It also has the basic assumption that people do not necessarily go for their own benefit or personal gain. They are prepared to rely on the judgment of another to be able to make a decision. People can have worries but they can also step over them to come to a well-supported decision. They do not require a “boss” or manager to take on the “responsibility” and make a final decision. They can carry their own responsibility.

When you get the confidence of ‘leadership’, that you can weigh the pros and cons and come to a well-founded decision (based on the knowledge of today), they give you the trust of no longer having to ask for permission, but simply express your intention.

When you get this trust, you are also willing to come to a consent-based decision that is the best one to serve the purpose. Even if this does not support your own personal goal.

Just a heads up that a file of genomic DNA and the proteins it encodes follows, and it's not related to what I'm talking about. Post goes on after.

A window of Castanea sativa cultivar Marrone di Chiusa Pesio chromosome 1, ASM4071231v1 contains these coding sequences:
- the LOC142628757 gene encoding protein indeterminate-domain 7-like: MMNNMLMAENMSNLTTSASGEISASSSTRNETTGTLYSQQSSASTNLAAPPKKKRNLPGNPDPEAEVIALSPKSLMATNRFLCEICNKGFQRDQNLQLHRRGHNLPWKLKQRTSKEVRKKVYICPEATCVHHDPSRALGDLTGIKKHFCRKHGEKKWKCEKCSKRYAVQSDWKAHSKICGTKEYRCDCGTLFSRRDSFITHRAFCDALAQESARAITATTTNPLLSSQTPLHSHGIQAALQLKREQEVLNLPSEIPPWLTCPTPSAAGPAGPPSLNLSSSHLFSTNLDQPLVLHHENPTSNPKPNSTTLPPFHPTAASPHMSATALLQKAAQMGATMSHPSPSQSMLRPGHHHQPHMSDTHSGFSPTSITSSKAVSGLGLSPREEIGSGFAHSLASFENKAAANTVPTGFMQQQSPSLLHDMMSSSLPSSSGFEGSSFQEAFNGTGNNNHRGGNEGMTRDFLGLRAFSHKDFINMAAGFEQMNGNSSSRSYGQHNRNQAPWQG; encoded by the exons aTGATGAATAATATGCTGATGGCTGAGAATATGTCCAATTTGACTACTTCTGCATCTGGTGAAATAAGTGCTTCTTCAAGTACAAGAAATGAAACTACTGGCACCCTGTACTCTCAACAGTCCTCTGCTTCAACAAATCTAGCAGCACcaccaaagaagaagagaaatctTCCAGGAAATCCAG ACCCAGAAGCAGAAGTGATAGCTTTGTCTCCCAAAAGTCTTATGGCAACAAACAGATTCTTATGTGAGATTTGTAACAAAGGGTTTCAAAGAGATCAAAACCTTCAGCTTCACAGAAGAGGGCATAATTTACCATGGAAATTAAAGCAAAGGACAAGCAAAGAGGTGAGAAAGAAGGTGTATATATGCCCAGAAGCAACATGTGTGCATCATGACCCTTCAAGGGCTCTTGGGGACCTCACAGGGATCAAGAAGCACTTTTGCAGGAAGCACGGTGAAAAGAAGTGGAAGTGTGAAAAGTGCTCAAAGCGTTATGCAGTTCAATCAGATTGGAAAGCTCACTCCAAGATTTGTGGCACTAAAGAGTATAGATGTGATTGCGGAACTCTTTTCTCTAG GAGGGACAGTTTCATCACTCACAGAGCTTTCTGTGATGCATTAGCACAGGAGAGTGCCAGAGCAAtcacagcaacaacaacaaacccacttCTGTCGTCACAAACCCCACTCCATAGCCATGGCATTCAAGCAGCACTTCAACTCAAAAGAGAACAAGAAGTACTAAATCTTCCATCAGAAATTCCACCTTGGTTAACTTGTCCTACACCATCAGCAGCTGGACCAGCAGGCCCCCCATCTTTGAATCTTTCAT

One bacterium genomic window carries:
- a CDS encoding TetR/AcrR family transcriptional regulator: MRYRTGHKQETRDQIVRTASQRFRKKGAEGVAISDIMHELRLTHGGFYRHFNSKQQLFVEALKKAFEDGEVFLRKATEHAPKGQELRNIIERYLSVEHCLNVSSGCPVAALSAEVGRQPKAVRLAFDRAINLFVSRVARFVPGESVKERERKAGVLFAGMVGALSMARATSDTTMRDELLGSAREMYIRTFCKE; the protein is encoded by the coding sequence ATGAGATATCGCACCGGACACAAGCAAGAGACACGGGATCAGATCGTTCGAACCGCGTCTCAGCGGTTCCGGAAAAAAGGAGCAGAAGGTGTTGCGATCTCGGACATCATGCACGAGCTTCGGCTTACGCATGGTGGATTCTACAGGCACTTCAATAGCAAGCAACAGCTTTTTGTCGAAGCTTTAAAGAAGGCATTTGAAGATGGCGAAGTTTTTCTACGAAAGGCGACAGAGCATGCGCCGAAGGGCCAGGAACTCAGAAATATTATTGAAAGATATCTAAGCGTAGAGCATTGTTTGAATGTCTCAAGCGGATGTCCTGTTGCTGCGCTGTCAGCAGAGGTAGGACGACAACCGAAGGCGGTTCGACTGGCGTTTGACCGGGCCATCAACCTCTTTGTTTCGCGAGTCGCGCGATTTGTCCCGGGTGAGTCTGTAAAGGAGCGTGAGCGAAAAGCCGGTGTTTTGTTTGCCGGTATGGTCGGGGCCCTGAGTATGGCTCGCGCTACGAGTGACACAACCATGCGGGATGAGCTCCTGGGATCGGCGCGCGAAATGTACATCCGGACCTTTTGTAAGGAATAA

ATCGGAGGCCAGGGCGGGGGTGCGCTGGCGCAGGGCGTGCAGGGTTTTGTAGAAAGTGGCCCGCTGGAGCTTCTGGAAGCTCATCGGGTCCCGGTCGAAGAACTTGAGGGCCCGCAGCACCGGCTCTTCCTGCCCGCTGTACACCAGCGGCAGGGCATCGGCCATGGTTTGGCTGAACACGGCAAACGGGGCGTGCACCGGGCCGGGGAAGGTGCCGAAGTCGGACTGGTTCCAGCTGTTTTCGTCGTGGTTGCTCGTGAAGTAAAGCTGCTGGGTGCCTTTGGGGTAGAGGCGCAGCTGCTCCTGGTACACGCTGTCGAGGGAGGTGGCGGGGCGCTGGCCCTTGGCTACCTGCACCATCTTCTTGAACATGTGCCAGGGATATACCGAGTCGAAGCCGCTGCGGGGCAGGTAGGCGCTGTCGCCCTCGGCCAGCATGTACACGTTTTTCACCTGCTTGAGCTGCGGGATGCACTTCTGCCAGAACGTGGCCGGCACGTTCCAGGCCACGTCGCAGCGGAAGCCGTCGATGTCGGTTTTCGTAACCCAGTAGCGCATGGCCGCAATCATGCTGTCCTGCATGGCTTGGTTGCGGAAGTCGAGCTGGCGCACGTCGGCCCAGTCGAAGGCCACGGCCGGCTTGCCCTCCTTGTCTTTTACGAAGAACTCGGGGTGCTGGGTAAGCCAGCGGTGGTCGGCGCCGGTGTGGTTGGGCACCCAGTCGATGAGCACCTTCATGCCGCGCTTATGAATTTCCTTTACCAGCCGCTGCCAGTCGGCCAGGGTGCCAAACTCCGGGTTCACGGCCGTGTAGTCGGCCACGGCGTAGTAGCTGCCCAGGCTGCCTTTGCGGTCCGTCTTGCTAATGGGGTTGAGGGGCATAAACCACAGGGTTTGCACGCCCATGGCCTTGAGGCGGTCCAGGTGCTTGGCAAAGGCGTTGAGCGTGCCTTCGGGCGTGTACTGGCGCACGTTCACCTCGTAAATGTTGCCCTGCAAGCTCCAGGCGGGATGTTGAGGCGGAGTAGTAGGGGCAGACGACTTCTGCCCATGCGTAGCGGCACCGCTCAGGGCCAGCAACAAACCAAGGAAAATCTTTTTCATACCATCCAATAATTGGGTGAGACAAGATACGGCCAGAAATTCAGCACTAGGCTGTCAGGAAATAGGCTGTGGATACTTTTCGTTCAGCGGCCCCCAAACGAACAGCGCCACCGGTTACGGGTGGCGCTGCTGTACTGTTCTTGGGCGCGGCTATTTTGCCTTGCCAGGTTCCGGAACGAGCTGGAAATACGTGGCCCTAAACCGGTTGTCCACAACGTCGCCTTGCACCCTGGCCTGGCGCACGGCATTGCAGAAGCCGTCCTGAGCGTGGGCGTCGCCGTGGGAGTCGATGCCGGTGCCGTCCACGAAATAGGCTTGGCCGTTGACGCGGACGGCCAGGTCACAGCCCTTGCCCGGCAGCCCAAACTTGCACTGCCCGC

How does a consent-based decision strengthen intent-based leadership?

In the case of the USS Santa Fe, it helped enormously that crew members could determine among themselves when, for example, what kind of maintenance had to be done. On the basis of consent, the men looked at how the various activities in the engine room could best be planned one after the other (or parallel to each other). In such a way that the moment a valve is dismantled for some reason, the valves are immediately lubricated instead of waiting until this was scheduled and ordered by a superior. But they also considered which activities have more or less priority to do first. Because of this, the leadership knew that an intention presented by the people who have the best knowledge on the subject is well thought out and can, therefore, have the confidence that in most cases the intention expressed is the right decision to be made at this time.

This way consent-based environments are the best to let intent-based leadership strive and come to the best results.

They are like Yin and Yang. They both balance each other and strengthen each other.


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Marty de Jonge

As an agnostic change agent, I am constantly amazed at what happens in organizations and learn every day. Enthusiastic writer and always open for discussion.